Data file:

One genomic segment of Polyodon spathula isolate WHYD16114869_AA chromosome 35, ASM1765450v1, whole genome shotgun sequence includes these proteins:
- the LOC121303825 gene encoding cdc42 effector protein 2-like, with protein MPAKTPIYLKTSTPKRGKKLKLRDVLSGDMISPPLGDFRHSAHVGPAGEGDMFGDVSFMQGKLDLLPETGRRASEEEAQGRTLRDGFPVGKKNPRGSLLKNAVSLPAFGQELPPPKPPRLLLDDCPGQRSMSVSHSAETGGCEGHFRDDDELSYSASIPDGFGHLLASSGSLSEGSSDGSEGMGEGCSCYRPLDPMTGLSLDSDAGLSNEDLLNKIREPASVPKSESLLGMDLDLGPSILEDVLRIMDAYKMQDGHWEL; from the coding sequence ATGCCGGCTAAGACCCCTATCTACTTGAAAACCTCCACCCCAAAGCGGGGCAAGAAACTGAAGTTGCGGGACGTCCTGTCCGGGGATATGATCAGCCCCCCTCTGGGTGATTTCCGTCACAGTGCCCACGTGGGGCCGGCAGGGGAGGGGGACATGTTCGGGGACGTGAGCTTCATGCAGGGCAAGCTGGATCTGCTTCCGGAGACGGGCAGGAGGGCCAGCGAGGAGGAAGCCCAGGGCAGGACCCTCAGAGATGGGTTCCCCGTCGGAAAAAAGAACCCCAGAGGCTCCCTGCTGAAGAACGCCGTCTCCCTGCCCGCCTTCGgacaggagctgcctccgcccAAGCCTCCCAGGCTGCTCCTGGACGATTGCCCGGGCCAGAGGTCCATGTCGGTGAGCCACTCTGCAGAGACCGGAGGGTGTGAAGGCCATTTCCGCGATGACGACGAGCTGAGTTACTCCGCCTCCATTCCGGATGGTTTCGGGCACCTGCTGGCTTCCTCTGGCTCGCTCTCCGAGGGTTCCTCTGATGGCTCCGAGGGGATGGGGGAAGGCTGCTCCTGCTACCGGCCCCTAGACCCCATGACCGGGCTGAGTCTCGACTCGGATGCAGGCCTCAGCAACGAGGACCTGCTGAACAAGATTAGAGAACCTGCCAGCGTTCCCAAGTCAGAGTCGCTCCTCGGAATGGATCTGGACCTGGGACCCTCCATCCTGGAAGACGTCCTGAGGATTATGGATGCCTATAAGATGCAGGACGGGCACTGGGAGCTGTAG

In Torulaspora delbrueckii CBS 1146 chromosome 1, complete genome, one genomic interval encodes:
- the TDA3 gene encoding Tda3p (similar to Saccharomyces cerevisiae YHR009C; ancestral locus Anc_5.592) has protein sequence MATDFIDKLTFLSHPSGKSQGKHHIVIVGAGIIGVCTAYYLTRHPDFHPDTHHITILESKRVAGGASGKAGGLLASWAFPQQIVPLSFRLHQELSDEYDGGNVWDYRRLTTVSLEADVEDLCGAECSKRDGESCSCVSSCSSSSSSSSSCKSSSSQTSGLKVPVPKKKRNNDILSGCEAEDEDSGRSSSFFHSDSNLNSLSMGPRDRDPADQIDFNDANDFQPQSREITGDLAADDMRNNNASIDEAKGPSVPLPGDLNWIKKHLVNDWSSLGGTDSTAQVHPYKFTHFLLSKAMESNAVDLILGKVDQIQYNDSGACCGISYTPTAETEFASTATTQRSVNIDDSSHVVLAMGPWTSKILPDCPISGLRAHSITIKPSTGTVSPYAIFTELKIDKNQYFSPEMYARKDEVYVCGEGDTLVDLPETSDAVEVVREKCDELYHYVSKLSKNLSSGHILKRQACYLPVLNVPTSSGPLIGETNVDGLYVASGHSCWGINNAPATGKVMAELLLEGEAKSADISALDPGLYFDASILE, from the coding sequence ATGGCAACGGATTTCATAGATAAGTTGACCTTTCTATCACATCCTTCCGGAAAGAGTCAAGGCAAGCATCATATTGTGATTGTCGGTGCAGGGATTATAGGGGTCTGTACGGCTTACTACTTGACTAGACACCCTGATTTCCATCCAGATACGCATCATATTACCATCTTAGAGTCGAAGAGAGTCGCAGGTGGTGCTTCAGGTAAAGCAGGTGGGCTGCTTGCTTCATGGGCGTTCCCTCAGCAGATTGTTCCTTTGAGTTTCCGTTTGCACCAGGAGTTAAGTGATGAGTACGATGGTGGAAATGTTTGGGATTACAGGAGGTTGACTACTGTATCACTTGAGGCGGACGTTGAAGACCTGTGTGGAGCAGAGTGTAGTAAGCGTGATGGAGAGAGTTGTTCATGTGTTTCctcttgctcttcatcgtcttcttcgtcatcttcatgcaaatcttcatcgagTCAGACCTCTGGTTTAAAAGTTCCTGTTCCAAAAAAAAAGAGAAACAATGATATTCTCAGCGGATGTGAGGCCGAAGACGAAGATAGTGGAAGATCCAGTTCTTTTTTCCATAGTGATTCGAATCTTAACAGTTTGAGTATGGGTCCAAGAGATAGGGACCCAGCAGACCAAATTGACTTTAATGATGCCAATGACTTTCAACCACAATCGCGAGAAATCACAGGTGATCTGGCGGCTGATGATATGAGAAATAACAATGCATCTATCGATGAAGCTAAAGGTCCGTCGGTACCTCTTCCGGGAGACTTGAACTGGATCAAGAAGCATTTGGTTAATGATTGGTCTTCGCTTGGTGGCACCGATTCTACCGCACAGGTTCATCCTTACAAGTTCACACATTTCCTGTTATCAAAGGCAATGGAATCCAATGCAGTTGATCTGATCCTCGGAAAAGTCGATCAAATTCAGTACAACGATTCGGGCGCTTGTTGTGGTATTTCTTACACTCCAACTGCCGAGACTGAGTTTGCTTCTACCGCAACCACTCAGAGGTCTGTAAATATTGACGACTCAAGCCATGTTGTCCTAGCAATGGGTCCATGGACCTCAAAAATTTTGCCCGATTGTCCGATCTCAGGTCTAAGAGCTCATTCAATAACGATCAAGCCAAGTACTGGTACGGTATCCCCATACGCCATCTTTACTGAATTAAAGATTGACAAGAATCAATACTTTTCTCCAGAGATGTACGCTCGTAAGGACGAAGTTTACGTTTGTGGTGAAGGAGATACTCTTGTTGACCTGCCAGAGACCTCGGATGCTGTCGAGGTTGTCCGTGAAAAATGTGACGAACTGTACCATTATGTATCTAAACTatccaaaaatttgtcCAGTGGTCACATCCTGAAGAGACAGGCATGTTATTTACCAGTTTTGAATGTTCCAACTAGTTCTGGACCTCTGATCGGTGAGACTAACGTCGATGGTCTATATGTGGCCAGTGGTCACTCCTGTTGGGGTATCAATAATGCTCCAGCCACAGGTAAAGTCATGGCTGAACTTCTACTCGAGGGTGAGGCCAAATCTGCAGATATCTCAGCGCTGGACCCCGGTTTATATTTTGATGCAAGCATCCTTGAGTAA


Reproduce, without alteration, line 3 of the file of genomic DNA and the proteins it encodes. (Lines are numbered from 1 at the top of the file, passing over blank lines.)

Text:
In Torulaspora delbrueckii CBS 1146 chromosome 1, complete genome, one genomic interval encodes: